Bradford Brinton and his older sister Helen may have been from Illinois but they fell in love with the west, she with Arizona, he with Montana and both with Western and Native American art and artists. Wealthy from  developing the family's farm equipment company, Brinton bought the historic Quarter Circle A Ranch. When he died, he left it to his sister, knowing she would never sell it.

The "Whoopie Cabin." Photo © by Judy Wells.
The house he enlarged and Helen used as a summer home is open to the public 
May through September via tours as is the Little Goose Creek Lodge, known to his friends as the "whoopie cabin." 

Jim Jackson shows a group how he creates his leather work. Photo © by Judy Wells.
One area  is being used as a studio for artists in residence like James F. Jackson, who grew up in his father's saddle shop and now displays and explains his craft to visitors. 

Downtown Sheridan. Photo © by Judy Wells.
Sheridan’s downtown looks as I expected the Old West: wide streets, from the days when horse-drawn wagons needed space to turn around, and many original brick buildings.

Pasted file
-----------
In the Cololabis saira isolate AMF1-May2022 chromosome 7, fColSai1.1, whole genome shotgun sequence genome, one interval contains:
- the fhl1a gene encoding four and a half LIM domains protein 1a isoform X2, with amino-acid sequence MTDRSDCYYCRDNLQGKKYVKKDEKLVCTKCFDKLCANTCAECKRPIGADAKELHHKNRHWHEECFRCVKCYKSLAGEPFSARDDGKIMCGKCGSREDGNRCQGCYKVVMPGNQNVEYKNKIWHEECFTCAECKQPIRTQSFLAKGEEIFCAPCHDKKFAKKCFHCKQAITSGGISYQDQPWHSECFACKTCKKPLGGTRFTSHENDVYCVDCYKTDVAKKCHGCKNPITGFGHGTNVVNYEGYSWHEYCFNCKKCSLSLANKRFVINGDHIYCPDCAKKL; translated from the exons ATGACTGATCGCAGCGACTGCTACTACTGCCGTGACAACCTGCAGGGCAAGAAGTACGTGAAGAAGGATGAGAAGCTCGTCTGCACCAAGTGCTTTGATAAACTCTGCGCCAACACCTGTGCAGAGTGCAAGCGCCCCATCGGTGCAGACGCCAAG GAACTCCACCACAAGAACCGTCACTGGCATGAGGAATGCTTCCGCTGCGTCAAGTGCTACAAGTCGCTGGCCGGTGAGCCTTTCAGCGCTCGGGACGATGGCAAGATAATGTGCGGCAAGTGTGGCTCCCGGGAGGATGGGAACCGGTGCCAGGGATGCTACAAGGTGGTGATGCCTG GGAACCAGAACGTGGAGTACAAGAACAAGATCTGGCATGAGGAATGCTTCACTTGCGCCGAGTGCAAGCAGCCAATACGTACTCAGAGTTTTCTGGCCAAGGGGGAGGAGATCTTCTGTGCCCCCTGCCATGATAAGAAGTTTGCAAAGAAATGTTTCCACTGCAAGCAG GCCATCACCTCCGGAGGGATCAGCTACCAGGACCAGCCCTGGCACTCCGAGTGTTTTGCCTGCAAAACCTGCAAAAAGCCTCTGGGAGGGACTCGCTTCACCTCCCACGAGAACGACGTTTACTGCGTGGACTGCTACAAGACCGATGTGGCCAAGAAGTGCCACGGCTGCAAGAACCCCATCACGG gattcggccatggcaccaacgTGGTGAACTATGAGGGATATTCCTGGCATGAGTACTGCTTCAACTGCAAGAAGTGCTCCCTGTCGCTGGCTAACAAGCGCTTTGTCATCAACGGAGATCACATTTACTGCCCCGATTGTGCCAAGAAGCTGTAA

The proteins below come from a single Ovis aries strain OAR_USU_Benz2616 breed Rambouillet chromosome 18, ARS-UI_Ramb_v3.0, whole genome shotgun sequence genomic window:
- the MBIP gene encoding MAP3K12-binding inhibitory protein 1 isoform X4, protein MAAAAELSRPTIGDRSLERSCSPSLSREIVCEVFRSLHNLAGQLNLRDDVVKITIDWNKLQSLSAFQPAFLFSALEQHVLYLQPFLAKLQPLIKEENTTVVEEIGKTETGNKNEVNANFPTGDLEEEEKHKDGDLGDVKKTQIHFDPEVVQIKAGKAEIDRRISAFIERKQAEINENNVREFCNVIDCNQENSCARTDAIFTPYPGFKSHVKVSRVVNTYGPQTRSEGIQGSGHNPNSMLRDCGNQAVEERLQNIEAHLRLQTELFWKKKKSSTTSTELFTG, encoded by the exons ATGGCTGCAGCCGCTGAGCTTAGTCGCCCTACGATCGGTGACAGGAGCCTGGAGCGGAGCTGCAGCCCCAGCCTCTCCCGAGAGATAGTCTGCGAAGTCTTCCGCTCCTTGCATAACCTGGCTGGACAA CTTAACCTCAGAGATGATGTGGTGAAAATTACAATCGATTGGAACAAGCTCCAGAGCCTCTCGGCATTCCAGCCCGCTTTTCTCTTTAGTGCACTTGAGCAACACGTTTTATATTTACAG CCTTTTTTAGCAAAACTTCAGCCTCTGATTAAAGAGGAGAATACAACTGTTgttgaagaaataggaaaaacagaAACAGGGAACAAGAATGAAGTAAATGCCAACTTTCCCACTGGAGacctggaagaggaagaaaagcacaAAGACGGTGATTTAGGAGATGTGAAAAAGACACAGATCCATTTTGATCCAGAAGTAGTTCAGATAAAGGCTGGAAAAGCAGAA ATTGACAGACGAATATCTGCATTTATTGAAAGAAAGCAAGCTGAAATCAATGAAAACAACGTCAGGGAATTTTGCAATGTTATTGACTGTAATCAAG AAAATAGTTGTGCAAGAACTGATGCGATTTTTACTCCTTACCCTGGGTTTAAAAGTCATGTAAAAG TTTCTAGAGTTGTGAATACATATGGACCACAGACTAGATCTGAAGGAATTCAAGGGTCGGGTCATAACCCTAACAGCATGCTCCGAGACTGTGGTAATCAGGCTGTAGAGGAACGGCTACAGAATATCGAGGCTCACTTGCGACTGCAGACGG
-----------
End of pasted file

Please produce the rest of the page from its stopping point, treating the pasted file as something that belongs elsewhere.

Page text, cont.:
A walking tour took me past City Hall, a stone courthouse, a shoe store featuring hundreds of colorful cowboy boots, and a furniture store selling a bed with a hidden compartment for a rifle. 


Looks like a plain bed. Photo © by Judy Wells.
Of course we had to examine the boots and see that bed demonstrated.

But with a one-of-a-kind key... Photo © by Judy Wells.
So when we saw this sign in a print shop window...

... we had to go in and meet Henry. 

And yes, given the chance he will follow you home. 

Like many enlightened down towns, Sheridan's is enlivened with western themed sculpture and murals. 

Do like this growing trend.

The Good Girls, Judy and Debi.
Everyone ends up at the famous Mint Bar, a 1907 saloon redecorated in the 1940’s. The Mint’s vintage neon exterior sign attracts thirsty mouthed patrons from all walks of society. Walk in and sit down; you’ll find game mounts (stuffed animal heads and/or full bodies) and lots of old photos along the walls.

You can’t miss the set of horns measuring seven feet from tip to tip centered behind the bar. 

Photo © by Judy Wells.